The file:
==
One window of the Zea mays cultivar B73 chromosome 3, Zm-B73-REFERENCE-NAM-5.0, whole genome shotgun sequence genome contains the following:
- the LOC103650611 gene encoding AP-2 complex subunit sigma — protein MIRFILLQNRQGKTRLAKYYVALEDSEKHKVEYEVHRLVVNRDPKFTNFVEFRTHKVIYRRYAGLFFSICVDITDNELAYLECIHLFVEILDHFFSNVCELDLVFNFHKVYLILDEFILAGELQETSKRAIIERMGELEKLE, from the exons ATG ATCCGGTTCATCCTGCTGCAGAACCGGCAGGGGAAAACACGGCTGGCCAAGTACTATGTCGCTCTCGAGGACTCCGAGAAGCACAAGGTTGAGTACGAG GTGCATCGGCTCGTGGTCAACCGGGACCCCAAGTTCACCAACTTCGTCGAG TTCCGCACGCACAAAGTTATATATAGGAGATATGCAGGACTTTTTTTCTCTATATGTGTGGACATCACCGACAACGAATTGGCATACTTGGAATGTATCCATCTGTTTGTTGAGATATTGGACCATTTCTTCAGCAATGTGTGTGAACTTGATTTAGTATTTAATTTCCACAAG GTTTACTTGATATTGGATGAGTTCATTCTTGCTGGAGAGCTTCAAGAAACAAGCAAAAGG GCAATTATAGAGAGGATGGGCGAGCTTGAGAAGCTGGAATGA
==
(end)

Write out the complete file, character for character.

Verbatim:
One window of the Zea mays cultivar B73 chromosome 3, Zm-B73-REFERENCE-NAM-5.0, whole genome shotgun sequence genome contains the following:
- the LOC103650611 gene encoding AP-2 complex subunit sigma — protein MIRFILLQNRQGKTRLAKYYVALEDSEKHKVEYEVHRLVVNRDPKFTNFVEFRTHKVIYRRYAGLFFSICVDITDNELAYLECIHLFVEILDHFFSNVCELDLVFNFHKVYLILDEFILAGELQETSKRAIIERMGELEKLE, from the exons ATG ATCCGGTTCATCCTGCTGCAGAACCGGCAGGGGAAAACACGGCTGGCCAAGTACTATGTCGCTCTCGAGGACTCCGAGAAGCACAAGGTTGAGTACGAG GTGCATCGGCTCGTGGTCAACCGGGACCCCAAGTTCACCAACTTCGTCGAG TTCCGCACGCACAAAGTTATATATAGGAGATATGCAGGACTTTTTTTCTCTATATGTGTGGACATCACCGACAACGAATTGGCATACTTGGAATGTATCCATCTGTTTGTTGAGATATTGGACCATTTCTTCAGCAATGTGTGTGAACTTGATTTAGTATTTAATTTCCACAAG GTTTACTTGATATTGGATGAGTTCATTCTTGCTGGAGAGCTTCAAGAAACAAGCAAAAGG GCAATTATAGAGAGGATGGGCGAGCTTGAGAAGCTGGAATGA